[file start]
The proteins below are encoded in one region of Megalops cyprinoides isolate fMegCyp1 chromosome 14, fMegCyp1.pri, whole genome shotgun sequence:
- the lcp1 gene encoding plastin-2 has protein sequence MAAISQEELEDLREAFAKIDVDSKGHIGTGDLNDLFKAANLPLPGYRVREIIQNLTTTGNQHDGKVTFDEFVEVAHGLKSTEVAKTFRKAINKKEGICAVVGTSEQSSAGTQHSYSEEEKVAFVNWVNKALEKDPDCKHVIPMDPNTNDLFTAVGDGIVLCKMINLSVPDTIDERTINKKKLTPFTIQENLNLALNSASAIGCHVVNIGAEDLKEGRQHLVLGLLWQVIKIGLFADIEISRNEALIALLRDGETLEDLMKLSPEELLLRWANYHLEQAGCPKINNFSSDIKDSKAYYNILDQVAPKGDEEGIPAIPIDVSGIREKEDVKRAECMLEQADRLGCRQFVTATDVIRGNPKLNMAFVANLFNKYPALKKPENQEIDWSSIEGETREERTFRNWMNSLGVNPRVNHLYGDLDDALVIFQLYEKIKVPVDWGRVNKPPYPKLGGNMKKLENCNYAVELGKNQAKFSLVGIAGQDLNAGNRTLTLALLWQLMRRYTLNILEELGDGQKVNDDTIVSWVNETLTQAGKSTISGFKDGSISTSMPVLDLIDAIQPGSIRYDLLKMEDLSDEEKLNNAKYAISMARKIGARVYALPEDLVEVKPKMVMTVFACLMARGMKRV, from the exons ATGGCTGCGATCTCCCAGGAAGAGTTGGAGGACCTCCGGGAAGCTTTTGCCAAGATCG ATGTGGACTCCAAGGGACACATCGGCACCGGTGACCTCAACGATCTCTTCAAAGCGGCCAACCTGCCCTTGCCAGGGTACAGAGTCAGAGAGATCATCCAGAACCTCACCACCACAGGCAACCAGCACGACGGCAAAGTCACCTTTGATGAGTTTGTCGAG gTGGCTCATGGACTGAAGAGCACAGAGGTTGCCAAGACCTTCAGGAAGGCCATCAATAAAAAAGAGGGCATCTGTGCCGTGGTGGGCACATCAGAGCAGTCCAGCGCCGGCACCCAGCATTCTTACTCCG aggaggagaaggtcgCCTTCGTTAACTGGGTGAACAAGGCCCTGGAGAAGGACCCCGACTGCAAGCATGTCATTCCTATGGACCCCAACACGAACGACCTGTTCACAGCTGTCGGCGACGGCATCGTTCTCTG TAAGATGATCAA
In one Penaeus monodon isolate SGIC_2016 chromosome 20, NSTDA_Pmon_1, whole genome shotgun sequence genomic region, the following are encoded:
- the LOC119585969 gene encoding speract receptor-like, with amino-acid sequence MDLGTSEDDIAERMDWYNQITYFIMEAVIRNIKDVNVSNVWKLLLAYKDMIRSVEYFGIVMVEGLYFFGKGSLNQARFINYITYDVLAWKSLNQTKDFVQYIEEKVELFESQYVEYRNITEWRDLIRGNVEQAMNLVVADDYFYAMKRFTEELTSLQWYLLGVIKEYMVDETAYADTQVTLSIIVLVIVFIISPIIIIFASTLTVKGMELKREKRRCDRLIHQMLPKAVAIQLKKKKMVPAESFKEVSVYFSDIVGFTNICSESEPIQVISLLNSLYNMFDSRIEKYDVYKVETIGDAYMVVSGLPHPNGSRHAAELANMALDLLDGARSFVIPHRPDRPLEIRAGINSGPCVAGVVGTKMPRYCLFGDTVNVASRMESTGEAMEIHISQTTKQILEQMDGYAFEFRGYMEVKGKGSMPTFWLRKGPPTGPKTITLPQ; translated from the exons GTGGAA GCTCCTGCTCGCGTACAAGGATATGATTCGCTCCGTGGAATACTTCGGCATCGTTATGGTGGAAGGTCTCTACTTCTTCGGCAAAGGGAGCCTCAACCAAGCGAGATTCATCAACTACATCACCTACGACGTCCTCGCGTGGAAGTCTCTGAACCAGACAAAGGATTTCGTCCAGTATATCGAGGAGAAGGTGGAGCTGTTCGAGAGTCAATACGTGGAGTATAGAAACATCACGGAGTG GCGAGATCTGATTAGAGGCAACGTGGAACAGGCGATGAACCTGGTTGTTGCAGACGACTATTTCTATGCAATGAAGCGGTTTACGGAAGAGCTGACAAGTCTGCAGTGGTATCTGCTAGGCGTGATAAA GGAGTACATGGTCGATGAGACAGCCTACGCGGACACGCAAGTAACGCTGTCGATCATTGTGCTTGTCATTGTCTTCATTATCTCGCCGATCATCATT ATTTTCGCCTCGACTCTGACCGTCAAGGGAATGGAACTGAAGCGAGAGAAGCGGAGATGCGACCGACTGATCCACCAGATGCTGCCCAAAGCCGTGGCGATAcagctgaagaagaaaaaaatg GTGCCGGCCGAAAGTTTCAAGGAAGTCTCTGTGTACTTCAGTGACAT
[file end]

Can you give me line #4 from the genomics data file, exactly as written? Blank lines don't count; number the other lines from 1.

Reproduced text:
- the LOC119585969 gene encoding speract receptor-like, with amino-acid sequence MDLGTSEDDIAERMDWYNQITYFIMEAVIRNIKDVNVSNVWKLLLAYKDMIRSVEYFGIVMVEGLYFFGKGSLNQARFINYITYDVLAWKSLNQTKDFVQYIEEKVELFESQYVEYRNITEWRDLIRGNVEQAMNLVVADDYFYAMKRFTEELTSLQWYLLGVIKEYMVDETAYADTQVTLSIIVLVIVFIISPIIIIFASTLTVKGMELKREKRRCDRLIHQMLPKAVAIQLKKKKMVPAESFKEVSVYFSDIVGFTNICSESEPIQVISLLNSLYNMFDSRIEKYDVYKVETIGDAYMVVSGLPHPNGSRHAAELANMALDLLDGARSFVIPHRPDRPLEIRAGINSGPCVAGVVGTKMPRYCLFGDTVNVASRMESTGEAMEIHISQTTKQILEQMDGYAFEFRGYMEVKGKGSMPTFWLRKGPPTGPKTITLPQ; translated from the exons GTGGAA GCTCCTGCTCGCGTACAAGGATATGATTCGCTCCGTGGAATACTTCGGCATCGTTATGGTGGAAGGTCTCTACTTCTTCGGCAAAGGGAGCCTCAACCAAGCGAGATTCATCAACTACATCACCTACGACGTCCTCGCGTGGAAGTCTCTGAACCAGACAAAGGATTTCGTCCAGTATATCGAGGAGAAGGTGGAGCTGTTCGAGAGTCAATACGTGGAGTATAGAAACATCACGGAGTG GCGAGATCTGATTAGAGGCAACGTGGAACAGGCGATGAACCTGGTTGTTGCAGACGACTATTTCTATGCAATGAAGCGGTTTACGGAAGAGCTGACAAGTCTGCAGTGGTATCTGCTAGGCGTGATAAA GGAGTACATGGTCGATGAGACAGCCTACGCGGACACGCAAGTAACGCTGTCGATCATTGTGCTTGTCATTGTCTTCATTATCTCGCCGATCATCATT ATTTTCGCCTCGACTCTGACCGTCAAGGGAATGGAACTGAAGCGAGAGAAGCGGAGATGCGACCGACTGATCCACCAGATGCTGCCCAAAGCCGTGGCGATAcagctgaagaagaaaaaaatg GTGCCGGCCGAAAGTTTCAAGGAAGTCTCTGTGTACTTCAGTGACAT